Catholics often make the Sign of the Cross casually, just as a nice gesture for beginning and ending their prayers. But when we learn to take this act seriously, signing ourselves frequently with faith and reverence, remarkable results can take place. We find ourselves doing measurably better in our Christian life: praying with more passion, resisting our bad inclinations more effectively, and relating to others more kindly.

The Sign of the Cross, after all, is not merely a pious gesture. It is a powerful prayer, a sacramental of the Church.

Scripture, the Church Fathers and saints, and Catholic teaching offer six perspectives on the Sign of the Cross that reveal why making it opens us to life-transforming graces. Once we grasp them, we can make the gesture with more faith and experience its great blessings.

Six Reasons to Make the Sign

1. A mini-creed.

The Sign of the Cross is a profession of faith in God as He has revealed himself. It serves as an abbreviated form of the Apostles’ Creed.

Touching our forehead, breast and shoulders (and in some cultures, our lips as well), we declare our belief in the Father, Son and Holy Spirit. We are announcing our faith in what God has done — the creation of all things, the redemption of humanity from sin and death, and the establishment of the Church, which offers new life to all. When we sign ourselves we are making ourselves aware of God’s presence and opening ourselves to His action in our lives.

That much alone would be enough to transform us spiritually, wouldn’t it? But there is much, much more.

2. A renewal of baptism.

First-century Christians began making the Sign of the Cross as a reminder and renewal of what happened to them when they were baptized. It still works the same way for us.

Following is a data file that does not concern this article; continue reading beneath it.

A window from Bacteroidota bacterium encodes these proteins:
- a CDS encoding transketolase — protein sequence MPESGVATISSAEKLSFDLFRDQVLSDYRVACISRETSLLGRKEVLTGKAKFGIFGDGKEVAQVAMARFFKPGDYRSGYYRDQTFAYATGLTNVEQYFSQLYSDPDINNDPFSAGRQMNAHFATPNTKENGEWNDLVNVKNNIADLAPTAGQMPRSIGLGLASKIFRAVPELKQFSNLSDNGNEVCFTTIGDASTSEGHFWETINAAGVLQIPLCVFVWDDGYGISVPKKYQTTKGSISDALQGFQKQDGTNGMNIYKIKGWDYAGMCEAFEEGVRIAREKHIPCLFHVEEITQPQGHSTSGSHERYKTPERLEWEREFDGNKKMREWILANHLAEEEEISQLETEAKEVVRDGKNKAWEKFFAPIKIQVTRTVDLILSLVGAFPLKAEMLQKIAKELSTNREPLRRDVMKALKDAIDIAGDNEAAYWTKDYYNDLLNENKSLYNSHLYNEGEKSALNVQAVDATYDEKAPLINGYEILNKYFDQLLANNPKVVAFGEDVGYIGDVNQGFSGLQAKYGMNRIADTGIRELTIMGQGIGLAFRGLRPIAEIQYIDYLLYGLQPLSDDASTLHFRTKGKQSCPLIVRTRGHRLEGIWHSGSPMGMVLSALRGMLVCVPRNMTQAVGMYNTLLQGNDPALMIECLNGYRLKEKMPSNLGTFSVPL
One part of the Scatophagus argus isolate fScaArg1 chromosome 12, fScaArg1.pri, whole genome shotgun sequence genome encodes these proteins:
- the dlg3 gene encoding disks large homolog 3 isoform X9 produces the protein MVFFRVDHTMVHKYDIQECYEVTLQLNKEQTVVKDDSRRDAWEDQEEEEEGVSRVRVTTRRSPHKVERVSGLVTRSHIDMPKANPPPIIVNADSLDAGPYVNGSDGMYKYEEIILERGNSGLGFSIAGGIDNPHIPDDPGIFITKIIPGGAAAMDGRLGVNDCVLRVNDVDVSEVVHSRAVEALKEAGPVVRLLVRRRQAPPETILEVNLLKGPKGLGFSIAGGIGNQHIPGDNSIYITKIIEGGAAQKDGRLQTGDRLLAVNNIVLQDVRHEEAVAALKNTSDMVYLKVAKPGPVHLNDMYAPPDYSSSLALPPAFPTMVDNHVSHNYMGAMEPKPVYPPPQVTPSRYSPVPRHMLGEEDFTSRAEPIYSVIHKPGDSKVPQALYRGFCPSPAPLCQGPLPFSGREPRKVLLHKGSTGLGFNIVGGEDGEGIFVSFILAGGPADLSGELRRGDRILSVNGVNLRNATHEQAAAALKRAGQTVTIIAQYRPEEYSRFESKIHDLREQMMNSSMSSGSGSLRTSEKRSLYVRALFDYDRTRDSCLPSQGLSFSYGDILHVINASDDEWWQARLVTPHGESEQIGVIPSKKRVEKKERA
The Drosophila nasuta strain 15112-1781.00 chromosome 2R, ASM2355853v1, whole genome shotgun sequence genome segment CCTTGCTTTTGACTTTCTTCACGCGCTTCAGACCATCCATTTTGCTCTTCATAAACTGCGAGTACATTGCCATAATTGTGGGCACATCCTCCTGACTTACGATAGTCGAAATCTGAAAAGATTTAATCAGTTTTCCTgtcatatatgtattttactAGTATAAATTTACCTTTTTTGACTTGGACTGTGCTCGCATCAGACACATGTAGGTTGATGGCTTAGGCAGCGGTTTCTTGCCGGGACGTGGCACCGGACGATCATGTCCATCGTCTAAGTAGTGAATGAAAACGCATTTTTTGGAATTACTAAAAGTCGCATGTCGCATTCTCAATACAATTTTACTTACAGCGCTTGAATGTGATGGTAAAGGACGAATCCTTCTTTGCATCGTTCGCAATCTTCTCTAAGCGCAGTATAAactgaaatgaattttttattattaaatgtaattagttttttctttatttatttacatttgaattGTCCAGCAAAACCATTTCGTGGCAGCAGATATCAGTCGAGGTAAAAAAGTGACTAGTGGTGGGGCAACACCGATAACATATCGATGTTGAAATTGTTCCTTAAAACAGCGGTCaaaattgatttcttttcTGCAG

When we sign ourselves we are declaring that in baptism we died sacramentally with Christ on the cross and rose to a new life with Him (see Rom 6:3-4 and Gal 2:20). We are asking the Lord to renew in us those baptismal graces.

We are also acknowledging that baptism joined us to the Body of Christ and equipped us for our role of collaborating with the Lord in His work of rescuing all people from sin and death.

3. A mark of discipleship.

At baptism the Lord claimed us as His own by marking us with the Sign of the Cross. Now, when we sign ourselves, we are affirming our loyalty to Him. By tracing the cross on our bodies, we are denying that we belong to ourselves and declaring that we belong to Him alone (see Lk 9:23).

The Church Fathers used the same word for the Sign of the Cross that the ancient world employed to indicate ownership. The same word named a shepherd’s brand on his sheep, a general’s tattoo on his soldiers, a householder’s mark on his servants, and the Lord’s mark on His disciples.

Signing ourselves recognizes that we are Christ’s sheep and can count on His care; His soldiers, commissioned to work with Him in advancing His kingdom on earth; and His servants, dedicated to doing whatever He tells us.

4. An acceptance of suffering.